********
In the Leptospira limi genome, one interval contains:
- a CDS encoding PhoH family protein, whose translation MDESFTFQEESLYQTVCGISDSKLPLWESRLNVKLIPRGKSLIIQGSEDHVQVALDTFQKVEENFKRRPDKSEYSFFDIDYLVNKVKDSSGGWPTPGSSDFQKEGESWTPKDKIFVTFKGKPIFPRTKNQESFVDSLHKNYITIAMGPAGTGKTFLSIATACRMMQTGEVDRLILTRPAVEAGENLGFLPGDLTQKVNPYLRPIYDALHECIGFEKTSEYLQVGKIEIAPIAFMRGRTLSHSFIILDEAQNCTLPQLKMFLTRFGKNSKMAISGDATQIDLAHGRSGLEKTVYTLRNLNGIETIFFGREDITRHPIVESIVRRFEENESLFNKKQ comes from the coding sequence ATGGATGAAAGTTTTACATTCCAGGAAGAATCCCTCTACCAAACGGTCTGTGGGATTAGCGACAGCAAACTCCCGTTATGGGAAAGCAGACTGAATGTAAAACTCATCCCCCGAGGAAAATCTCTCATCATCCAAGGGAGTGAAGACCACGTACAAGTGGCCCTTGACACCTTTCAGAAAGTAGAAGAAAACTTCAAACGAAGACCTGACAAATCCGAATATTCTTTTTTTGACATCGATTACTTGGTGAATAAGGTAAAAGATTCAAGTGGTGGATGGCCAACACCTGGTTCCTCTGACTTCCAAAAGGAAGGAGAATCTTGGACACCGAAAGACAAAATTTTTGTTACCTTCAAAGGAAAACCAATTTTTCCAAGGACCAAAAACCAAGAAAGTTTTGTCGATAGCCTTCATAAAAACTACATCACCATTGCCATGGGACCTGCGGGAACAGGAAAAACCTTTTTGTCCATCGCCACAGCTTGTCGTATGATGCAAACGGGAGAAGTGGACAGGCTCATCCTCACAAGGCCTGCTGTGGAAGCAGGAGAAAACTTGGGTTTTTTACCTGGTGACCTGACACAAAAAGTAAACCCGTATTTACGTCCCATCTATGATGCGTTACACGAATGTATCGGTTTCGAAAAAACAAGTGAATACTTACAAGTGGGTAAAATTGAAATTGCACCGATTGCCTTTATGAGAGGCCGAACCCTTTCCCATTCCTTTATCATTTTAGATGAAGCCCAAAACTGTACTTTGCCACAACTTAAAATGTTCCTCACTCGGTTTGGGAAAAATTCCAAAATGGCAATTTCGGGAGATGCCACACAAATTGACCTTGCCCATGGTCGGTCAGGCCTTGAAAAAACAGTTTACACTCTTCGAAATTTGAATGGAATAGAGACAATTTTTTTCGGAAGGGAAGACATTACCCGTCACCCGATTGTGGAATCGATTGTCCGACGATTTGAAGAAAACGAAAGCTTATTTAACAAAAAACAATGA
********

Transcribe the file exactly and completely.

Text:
In the Leptospira limi genome, one interval contains:
- a CDS encoding PhoH family protein, whose translation MDESFTFQEESLYQTVCGISDSKLPLWESRLNVKLIPRGKSLIIQGSEDHVQVALDTFQKVEENFKRRPDKSEYSFFDIDYLVNKVKDSSGGWPTPGSSDFQKEGESWTPKDKIFVTFKGKPIFPRTKNQESFVDSLHKNYITIAMGPAGTGKTFLSIATACRMMQTGEVDRLILTRPAVEAGENLGFLPGDLTQKVNPYLRPIYDALHECIGFEKTSEYLQVGKIEIAPIAFMRGRTLSHSFIILDEAQNCTLPQLKMFLTRFGKNSKMAISGDATQIDLAHGRSGLEKTVYTLRNLNGIETIFFGREDITRHPIVESIVRRFEENESLFNKKQ comes from the coding sequence ATGGATGAAAGTTTTACATTCCAGGAAGAATCCCTCTACCAAACGGTCTGTGGGATTAGCGACAGCAAACTCCCGTTATGGGAAAGCAGACTGAATGTAAAACTCATCCCCCGAGGAAAATCTCTCATCATCCAAGGGAGTGAAGACCACGTACAAGTGGCCCTTGACACCTTTCAGAAAGTAGAAGAAAACTTCAAACGAAGACCTGACAAATCCGAATATTCTTTTTTTGACATCGATTACTTGGTGAATAAGGTAAAAGATTCAAGTGGTGGATGGCCAACACCTGGTTCCTCTGACTTCCAAAAGGAAGGAGAATCTTGGACACCGAAAGACAAAATTTTTGTTACCTTCAAAGGAAAACCAATTTTTCCAAGGACCAAAAACCAAGAAAGTTTTGTCGATAGCCTTCATAAAAACTACATCACCATTGCCATGGGACCTGCGGGAACAGGAAAAACCTTTTTGTCCATCGCCACAGCTTGTCGTATGATGCAAACGGGAGAAGTGGACAGGCTCATCCTCACAAGGCCTGCTGTGGAAGCAGGAGAAAACTTGGGTTTTTTACCTGGTGACCTGACACAAAAAGTAAACCCGTATTTACGTCCCATCTATGATGCGTTACACGAATGTATCGGTTTCGAAAAAACAAGTGAATACTTACAAGTGGGTAAAATTGAAATTGCACCGATTGCCTTTATGAGAGGCCGAACCCTTTCCCATTCCTTTATCATTTTAGATGAAGCCCAAAACTGTACTTTGCCACAACTTAAAATGTTCCTCACTCGGTTTGGGAAAAATTCCAAAATGGCAATTTCGGGAGATGCCACACAAATTGACCTTGCCCATGGTCGGTCAGGCCTTGAAAAAACAGTTTACACTCTTCGAAATTTGAATGGAATAGAGACAATTTTTTTCGGAAGGGAAGACATTACCCGTCACCCGATTGTGGAATCGATTGTCCGACGATTTGAAGAAAACGAAAGCTTATTTAACAAAAAACAATGA